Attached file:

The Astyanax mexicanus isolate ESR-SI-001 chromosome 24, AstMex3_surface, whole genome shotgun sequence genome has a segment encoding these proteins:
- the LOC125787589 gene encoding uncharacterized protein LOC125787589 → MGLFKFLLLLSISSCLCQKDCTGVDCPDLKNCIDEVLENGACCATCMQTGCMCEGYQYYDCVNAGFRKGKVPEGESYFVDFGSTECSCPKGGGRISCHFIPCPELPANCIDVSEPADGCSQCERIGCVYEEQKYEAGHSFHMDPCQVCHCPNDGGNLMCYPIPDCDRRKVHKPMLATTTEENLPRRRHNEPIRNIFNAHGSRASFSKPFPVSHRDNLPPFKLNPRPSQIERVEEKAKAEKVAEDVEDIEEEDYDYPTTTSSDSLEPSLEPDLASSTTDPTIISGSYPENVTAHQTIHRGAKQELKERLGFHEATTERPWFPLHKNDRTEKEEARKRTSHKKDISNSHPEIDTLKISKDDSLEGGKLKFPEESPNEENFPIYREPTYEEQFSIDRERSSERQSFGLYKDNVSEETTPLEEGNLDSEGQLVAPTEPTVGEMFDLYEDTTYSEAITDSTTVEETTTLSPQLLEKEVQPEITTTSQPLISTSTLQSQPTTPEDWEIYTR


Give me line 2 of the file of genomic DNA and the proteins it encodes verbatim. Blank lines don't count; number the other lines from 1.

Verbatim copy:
- the LOC125787589 gene encoding uncharacterized protein LOC125787589 → MGLFKFLLLLSISSCLCQKDCTGVDCPDLKNCIDEVLENGACCATCMQTGCMCEGYQYYDCVNAGFRKGKVPEGESYFVDFGSTECSCPKGGGRISCHFIPCPELPANCIDVSEPADGCSQCERIGCVYEEQKYEAGHSFHMDPCQVCHCPNDGGNLMCYPIPDCDRRKVHKPMLATTTEENLPRRRHNEPIRNIFNAHGSRASFSKPFPVSHRDNLPPFKLNPRPSQIERVEEKAKAEKVAEDVEDIEEEDYDYPTTTSSDSLEPSLEPDLASSTTDPTIISGSYPENVTAHQTIHRGAKQELKERLGFHEATTERPWFPLHKNDRTEKEEARKRTSHKKDISNSHPEIDTLKISKDDSLEGGKLKFPEESPNEENFPIYREPTYEEQFSIDRERSSERQSFGLYKDNVSEETTPLEEGNLDSEGQLVAPTEPTVGEMFDLYEDTTYSEAITDSTTVEETTTLSPQLLEKEVQPEITTTSQPLISTSTLQSQPTTPEDWEIYTR